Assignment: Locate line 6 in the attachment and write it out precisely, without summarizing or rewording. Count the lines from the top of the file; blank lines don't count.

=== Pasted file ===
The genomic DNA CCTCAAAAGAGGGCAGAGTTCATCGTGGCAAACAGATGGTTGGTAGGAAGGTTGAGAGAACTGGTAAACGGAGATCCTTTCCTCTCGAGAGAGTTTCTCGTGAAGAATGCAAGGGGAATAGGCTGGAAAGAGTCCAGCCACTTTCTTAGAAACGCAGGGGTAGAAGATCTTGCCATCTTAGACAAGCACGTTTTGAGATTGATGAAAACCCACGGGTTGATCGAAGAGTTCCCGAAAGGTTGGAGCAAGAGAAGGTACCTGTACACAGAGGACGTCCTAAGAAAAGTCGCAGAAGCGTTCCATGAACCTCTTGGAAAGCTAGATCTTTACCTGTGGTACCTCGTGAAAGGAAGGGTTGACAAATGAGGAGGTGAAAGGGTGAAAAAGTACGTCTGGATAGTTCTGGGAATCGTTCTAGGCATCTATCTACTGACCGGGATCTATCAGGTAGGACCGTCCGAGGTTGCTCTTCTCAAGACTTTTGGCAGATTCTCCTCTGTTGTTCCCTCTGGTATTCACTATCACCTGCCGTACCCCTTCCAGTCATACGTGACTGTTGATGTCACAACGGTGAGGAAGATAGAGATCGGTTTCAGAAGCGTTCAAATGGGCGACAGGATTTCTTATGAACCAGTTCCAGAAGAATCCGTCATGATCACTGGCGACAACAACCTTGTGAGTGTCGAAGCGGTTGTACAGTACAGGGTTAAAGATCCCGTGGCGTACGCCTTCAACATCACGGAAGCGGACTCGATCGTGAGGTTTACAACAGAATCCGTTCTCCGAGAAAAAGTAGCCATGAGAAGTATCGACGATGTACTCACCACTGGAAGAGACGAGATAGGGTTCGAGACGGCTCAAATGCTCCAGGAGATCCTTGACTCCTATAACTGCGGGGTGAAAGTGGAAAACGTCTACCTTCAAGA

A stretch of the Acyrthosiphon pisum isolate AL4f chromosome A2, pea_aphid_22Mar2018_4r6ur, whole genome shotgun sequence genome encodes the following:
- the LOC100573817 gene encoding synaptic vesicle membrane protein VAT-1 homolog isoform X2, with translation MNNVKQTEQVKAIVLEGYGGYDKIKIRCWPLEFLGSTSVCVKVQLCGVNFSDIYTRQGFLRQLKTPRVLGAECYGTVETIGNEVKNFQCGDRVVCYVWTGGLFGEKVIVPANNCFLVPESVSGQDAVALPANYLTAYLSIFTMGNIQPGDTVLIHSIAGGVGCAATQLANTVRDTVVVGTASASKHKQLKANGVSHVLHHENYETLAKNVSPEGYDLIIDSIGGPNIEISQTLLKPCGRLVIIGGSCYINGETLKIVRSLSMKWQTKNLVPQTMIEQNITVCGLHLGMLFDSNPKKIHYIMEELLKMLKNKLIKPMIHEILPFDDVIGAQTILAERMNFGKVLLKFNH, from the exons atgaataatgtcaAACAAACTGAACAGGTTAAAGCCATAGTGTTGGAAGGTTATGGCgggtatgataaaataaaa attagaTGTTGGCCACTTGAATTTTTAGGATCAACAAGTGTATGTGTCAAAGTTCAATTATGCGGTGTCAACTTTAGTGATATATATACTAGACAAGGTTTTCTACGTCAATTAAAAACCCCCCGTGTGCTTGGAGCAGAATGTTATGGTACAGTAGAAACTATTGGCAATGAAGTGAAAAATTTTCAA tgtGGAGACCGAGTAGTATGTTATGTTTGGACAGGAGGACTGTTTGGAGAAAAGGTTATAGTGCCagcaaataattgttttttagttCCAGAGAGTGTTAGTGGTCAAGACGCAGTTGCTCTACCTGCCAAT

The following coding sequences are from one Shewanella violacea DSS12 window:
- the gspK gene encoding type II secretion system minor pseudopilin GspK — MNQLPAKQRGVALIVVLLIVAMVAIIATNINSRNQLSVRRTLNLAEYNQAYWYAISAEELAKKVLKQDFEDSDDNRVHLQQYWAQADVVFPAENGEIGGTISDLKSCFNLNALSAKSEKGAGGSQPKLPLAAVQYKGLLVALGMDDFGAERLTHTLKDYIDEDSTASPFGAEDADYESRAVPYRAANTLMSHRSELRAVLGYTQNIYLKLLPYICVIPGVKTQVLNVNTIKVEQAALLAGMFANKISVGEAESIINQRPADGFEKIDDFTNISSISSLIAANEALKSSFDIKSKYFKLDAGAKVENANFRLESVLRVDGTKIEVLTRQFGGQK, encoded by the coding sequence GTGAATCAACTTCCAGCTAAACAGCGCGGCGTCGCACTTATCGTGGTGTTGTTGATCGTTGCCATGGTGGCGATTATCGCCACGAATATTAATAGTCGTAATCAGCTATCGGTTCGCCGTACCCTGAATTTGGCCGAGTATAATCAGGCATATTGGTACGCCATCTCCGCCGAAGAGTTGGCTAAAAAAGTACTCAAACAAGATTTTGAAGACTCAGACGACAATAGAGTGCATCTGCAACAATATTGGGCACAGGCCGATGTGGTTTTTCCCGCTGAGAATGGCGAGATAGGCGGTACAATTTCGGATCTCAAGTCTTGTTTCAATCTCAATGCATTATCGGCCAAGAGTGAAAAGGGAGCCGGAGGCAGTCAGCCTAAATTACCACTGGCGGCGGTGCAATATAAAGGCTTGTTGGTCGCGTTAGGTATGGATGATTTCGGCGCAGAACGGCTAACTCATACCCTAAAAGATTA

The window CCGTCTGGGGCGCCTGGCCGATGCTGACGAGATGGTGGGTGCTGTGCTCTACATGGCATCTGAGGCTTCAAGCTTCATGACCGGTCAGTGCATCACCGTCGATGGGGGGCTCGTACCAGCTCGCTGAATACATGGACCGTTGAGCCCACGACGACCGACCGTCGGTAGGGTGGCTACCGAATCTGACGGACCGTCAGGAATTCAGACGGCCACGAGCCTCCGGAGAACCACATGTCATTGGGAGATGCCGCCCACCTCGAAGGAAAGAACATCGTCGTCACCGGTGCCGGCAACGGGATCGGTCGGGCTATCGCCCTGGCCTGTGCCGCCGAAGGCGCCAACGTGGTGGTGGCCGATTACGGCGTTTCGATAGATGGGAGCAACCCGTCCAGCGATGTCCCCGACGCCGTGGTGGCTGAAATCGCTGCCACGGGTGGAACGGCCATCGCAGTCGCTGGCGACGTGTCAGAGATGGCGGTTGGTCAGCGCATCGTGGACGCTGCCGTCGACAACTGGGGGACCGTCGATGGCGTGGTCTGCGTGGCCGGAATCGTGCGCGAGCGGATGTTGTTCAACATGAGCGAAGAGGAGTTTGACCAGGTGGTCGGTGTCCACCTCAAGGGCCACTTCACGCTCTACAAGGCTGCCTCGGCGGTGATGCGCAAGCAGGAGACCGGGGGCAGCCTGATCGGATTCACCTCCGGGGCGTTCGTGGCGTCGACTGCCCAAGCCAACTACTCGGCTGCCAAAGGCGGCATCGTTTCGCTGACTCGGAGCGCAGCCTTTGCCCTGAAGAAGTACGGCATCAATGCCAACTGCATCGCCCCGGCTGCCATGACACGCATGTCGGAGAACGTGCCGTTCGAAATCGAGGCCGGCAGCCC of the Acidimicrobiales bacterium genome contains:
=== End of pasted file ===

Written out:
The window CCGTCTGGGGCGCCTGGCCGATGCTGACGAGATGGTGGGTGCTGTGCTCTACATGGCATCTGAGGCTTCAAGCTTCATGACCGGTCAGTGCATCACCGTCGATGGGGGGCTCGTACCAGCTCGCTGAATACATGGACCGTTGAGCCCACGACGACCGACCGTCGGTAGGGTGGCTACCGAATCTGACGGACCGTCAGGAATTCAGACGGCCACGAGCCTCCGGAGAACCACATGTCATTGGGAGATGCCGCCCACCTCGAAGGAAAGAACATCGTCGTCACCGGTGCCGGCAACGGGATCGGTCGGGCTATCGCCCTGGCCTGTGCCGCCGAAGGCGCCAACGTGGTGGTGGCCGATTACGGCGTTTCGATAGATGGGAGCAACCCGTCCAGCGATGTCCCCGACGCCGTGGTGGCTGAAATCGCTGCCACGGGTGGAACGGCCATCGCAGTCGCTGGCGACGTGTCAGAGATGGCGGTTGGTCAGCGCATCGTGGACGCTGCCGTCGACAACTGGGGGACCGTCGATGGCGTGGTCTGCGTGGCCGGAATCGTGCGCGAGCGGATGTTGTTCAACATGAGCGAAGAGGAGTTTGACCAGGTGGTCGGTGTCCACCTCAAGGGCCACTTCACGCTCTACAAGGCTGCCTCGGCGGTGATGCGCAAGCAGGAGACCGGGGGCAGCCTGATCGGATTCACCTCCGGGGCGTTCGTGGCGTCGACTGCCCAAGCCAACTACTCGGCTGCCAAAGGCGGCATCGTTTCGCTGACTCGGAGCGCAGCCTTTGCCCTGAAGAAGTACGGCATCAATGCCAACTGCATCGCCCCGGCTGCCATGACACGCATGTCGGAGAACGTGCCGTTCGAAATCGAGGCCGGCAGCCC of the Acidimicrobiales bacterium genome contains: